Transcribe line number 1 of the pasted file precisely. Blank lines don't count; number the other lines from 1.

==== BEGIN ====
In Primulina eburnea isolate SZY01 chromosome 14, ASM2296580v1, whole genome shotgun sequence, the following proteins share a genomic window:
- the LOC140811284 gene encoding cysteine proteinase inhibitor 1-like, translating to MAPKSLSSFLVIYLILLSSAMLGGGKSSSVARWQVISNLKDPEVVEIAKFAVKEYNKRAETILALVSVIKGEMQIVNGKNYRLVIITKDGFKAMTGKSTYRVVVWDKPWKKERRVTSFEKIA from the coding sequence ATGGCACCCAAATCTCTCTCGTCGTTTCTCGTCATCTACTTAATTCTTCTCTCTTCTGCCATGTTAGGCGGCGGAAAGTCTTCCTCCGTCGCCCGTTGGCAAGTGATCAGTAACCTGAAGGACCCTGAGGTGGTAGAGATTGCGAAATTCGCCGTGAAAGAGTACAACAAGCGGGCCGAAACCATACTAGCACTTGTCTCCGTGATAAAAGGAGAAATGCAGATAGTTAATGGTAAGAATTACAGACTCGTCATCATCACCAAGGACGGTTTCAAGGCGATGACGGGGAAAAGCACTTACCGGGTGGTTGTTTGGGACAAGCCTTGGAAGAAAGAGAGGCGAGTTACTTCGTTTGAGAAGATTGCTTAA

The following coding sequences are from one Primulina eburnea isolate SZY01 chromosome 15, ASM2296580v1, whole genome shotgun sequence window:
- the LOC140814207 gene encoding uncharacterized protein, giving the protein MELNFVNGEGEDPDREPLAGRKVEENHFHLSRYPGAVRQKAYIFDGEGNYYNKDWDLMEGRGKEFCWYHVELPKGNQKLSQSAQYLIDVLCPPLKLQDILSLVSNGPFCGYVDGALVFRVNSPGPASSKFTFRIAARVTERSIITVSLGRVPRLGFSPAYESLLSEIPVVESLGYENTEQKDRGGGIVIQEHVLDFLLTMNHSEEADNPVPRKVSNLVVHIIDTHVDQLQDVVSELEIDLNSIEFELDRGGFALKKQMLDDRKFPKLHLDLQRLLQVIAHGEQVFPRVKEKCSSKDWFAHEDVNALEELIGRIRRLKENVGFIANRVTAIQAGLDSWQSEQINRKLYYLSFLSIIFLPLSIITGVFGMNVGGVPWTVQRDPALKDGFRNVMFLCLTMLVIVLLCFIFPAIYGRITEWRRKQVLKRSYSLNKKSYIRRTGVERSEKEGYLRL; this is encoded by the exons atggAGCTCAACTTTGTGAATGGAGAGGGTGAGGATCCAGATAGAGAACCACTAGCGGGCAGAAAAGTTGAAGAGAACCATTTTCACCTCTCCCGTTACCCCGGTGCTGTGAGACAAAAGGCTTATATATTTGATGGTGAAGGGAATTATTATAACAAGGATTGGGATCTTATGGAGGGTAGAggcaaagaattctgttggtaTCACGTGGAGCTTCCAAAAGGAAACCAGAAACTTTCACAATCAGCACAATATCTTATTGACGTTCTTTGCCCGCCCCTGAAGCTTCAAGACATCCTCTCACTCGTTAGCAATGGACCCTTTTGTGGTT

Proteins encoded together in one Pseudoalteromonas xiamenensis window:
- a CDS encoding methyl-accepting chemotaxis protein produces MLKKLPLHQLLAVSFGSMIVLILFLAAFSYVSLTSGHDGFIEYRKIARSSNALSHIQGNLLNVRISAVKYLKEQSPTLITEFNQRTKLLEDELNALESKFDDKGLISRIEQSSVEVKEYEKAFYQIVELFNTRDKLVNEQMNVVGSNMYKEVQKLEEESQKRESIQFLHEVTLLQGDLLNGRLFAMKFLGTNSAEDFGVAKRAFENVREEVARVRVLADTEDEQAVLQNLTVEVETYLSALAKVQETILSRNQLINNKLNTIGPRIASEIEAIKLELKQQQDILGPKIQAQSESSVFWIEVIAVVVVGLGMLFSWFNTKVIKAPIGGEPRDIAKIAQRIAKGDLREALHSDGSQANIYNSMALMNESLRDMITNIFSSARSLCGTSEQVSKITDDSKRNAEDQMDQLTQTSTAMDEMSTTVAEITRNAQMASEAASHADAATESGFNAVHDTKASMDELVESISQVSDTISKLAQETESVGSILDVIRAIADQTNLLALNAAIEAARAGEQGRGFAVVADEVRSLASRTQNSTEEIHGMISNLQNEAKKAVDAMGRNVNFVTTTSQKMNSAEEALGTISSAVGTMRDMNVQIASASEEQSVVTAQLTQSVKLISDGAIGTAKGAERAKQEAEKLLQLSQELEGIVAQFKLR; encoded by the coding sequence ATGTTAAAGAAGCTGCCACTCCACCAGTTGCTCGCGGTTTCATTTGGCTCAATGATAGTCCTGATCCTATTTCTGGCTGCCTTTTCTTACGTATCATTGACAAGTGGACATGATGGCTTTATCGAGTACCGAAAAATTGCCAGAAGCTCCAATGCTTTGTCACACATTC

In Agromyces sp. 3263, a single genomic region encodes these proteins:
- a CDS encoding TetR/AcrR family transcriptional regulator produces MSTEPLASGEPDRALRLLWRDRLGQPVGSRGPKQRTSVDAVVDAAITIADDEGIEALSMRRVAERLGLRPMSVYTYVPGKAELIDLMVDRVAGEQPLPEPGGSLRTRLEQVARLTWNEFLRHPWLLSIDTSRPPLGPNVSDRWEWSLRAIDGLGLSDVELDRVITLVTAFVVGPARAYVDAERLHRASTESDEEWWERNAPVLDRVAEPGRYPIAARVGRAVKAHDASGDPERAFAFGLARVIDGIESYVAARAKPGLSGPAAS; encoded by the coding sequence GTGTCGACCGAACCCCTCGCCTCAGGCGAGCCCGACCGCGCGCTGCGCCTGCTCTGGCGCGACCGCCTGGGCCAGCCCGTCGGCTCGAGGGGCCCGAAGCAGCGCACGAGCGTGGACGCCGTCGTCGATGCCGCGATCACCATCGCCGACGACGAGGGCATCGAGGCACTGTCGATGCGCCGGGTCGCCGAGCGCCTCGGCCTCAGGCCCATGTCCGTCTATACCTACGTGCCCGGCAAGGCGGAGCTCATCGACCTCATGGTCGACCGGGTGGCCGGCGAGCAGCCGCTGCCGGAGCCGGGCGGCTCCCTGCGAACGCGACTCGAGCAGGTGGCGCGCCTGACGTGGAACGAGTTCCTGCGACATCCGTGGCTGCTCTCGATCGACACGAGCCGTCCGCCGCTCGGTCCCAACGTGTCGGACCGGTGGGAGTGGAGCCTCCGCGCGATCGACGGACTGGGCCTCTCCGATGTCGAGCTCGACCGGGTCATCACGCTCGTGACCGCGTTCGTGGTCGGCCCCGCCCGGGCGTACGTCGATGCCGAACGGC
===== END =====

In Primulina eburnea isolate SZY01 chromosome 14, ASM2296580v1, whole genome shotgun sequence, the following proteins share a genomic window: